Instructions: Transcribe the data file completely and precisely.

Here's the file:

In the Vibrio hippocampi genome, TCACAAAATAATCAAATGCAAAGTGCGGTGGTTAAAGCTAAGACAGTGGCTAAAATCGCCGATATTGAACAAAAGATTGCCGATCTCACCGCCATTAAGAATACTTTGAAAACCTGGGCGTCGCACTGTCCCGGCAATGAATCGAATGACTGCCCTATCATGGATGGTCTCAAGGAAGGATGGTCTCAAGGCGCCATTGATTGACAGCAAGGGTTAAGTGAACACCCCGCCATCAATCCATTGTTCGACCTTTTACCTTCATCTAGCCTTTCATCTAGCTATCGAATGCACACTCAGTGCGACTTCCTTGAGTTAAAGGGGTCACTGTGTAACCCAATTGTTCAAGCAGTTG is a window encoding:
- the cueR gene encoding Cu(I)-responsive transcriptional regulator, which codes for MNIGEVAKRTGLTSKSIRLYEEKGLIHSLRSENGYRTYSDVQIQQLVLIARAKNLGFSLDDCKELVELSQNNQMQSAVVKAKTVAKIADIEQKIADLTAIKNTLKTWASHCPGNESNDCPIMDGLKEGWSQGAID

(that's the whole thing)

In the Vibrio hippocampi genome, TCACAAAATAATCAAATGCAAAGTGCGGTGGTTAAAGCTAAGACAGTGGCTAAAATCGCCGATATTGAACAAAAGATTGCCGATCTCACCGCCATTAAGAATACTTTGAAAACCTGGGCGTCGCACTGTCCCGGCAATGAATCGAATGACTGCCCTATCATGGATGGTCTCAAGGAAGGATGGTCTCAAGGCGCCATTGATTGACAGCAAGGGTTAAGTGAACACCCCGCCATCAATCCATTGTTCGACCTTTTACCTTCATCTAGCCTTTCATCTAGCTATCGAATGCACACTCAGTGCGACTTCCTTGAGTTAAAGGGGTCACTGTGTAACCCAATTGTTCAAGCAGTTG is a window encoding:
- the cueR gene encoding Cu(I)-responsive transcriptional regulator, which codes for MNIGEVAKRTGLTSKSIRLYEEKGLIHSLRSENGYRTYSDVQIQQLVLIARAKNLGFSLDDCKELVELSQNNQMQSAVVKAKTVAKIADIEQKIADLTAIKNTLKTWASHCPGNESNDCPIMDGLKEGWSQGAID